As we head into the summer, the attacks on Rob Portman will continue to get louder. And as the Dispatch noted this weekend, they all will center around Portman’s time in the Bush Administration.
Well, as Fisher’s supporters giggle mightily at each attack, it may be important to think about a couple things:
…such charges might collide with reality. Portman was in each job for about a year, hardly enough time to have a sweeping impact on Bush administration trade and budget policy.
During his time as trade representative, exports to China increased, but the trade deficit with China also grew. Roughly corresponding to his tenure as budget director, the federal deficit fell from $248 billion in 2006 to $163 billion in 2007.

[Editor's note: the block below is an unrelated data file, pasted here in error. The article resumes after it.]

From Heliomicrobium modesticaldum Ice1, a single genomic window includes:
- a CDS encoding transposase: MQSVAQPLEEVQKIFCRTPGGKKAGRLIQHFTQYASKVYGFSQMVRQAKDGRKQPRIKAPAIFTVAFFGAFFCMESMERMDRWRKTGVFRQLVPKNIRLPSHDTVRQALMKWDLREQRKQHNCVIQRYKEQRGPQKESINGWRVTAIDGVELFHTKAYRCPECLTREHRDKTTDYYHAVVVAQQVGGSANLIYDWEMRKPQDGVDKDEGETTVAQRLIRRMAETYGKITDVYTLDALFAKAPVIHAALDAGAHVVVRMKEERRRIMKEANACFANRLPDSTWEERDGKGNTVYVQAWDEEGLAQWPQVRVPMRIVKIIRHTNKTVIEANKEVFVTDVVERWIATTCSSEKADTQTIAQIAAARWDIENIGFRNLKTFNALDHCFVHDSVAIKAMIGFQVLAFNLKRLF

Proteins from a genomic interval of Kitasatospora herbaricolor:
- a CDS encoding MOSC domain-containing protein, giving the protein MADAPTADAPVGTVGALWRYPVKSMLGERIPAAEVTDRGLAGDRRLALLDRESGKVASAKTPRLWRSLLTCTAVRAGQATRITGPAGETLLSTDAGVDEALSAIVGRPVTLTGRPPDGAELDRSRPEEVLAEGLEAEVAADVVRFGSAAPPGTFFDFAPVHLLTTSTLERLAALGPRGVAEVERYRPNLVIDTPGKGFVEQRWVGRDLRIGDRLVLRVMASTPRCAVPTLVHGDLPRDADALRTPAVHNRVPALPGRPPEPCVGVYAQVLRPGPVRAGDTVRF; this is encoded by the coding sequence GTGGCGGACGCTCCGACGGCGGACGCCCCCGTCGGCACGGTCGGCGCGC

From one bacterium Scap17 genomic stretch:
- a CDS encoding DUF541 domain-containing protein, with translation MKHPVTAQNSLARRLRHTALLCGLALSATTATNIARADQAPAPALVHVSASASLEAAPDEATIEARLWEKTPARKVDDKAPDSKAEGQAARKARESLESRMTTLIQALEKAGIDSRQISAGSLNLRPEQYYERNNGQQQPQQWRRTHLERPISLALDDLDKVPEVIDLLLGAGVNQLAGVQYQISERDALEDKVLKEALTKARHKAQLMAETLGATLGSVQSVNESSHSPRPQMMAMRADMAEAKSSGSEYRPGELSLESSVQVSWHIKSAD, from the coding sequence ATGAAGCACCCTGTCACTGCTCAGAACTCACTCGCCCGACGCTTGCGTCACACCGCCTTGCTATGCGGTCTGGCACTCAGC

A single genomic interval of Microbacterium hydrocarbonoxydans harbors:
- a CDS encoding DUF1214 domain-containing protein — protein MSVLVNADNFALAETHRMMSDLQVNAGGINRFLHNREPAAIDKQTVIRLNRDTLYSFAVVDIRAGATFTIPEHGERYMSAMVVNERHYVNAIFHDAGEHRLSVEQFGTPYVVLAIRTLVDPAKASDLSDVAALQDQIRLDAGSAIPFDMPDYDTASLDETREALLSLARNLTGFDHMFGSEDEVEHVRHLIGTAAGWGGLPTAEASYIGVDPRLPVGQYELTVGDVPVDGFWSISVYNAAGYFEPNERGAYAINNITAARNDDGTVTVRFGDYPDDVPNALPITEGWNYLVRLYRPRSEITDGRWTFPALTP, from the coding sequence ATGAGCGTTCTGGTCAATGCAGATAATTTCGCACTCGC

He was regarded as a solid administrator who got along well with both Republicans and Democrats. The Senate unanimously confirmed him by voice votes both times, and when he was nominated for budget director, Sen. Carl Levin, D-Mich., said, “We’re going to have a highly qualified person with great experience to take over this position.”
“He has a reputation for being smart and really very effective,” said Isabel Sawhill, a Clinton administration budget aide and current senior fellow at the liberal Brookings Institution in Washington. “He has a strong reputation for being someone who reaches out and listens, and I don’t think just to one side.”
In other words, the attacks on Portman simply don’t hold water and are at best, intellectually dishonest. But then again, when has validity mattered in Democratic campaigns?
Fortunately, as we’ve covered many times before, history shows that hitching a current candidate to a former unpopular President doesn’t bring much success.